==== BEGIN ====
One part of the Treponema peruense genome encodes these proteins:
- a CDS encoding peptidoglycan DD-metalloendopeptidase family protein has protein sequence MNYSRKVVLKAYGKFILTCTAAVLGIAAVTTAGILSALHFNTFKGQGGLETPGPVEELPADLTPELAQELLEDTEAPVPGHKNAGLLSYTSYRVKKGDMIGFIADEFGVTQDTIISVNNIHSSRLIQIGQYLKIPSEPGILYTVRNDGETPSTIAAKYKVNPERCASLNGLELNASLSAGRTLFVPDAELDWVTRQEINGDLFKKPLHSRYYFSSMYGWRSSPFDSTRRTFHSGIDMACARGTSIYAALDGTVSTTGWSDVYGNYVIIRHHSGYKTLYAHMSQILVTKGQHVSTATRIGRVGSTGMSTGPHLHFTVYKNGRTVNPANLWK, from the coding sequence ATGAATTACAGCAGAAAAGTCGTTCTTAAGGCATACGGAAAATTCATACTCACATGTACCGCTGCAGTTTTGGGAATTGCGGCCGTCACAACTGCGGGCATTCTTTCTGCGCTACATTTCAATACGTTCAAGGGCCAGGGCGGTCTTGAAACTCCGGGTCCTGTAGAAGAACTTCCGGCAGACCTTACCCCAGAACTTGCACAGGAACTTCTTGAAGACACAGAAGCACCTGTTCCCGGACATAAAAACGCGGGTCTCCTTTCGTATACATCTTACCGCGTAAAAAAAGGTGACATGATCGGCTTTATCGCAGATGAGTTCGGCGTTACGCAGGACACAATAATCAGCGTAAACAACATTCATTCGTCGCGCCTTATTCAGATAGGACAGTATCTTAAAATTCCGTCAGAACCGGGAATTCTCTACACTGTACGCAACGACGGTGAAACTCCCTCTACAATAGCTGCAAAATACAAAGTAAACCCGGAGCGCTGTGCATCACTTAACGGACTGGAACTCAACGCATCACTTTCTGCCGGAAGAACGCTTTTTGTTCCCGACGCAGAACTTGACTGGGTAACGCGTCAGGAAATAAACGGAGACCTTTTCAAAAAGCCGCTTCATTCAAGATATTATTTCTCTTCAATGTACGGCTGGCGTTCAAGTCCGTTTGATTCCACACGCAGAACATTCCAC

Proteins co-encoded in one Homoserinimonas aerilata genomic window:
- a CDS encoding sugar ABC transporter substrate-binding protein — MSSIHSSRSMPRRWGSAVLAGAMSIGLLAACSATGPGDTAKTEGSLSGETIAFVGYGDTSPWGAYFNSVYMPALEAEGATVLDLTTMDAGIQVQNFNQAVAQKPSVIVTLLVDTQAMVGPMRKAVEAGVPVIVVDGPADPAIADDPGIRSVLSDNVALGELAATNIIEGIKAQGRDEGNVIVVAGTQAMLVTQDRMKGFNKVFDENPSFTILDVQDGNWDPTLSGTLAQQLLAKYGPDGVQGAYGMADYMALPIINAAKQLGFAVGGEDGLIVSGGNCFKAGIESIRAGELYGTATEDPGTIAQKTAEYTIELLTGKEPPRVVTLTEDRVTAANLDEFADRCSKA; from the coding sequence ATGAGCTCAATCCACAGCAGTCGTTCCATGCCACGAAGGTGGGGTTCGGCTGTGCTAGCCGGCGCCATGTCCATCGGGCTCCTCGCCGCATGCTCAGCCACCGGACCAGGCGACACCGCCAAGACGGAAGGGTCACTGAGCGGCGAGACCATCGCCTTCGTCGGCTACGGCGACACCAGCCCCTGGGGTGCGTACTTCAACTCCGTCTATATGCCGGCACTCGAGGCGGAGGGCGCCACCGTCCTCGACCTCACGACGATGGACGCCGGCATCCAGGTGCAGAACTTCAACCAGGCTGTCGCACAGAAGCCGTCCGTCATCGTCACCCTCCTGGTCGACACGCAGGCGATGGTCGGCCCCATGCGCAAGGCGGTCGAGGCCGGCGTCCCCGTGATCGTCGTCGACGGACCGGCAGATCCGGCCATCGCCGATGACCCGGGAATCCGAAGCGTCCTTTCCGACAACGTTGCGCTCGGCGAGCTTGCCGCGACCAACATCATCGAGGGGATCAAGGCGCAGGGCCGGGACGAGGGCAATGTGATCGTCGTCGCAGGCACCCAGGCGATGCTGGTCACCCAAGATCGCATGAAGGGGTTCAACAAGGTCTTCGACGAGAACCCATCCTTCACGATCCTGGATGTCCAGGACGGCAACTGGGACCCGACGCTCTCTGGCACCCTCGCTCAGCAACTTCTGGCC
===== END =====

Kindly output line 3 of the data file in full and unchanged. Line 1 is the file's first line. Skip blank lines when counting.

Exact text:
Proteins co-encoded in one Homoserinimonas aerilata genomic window: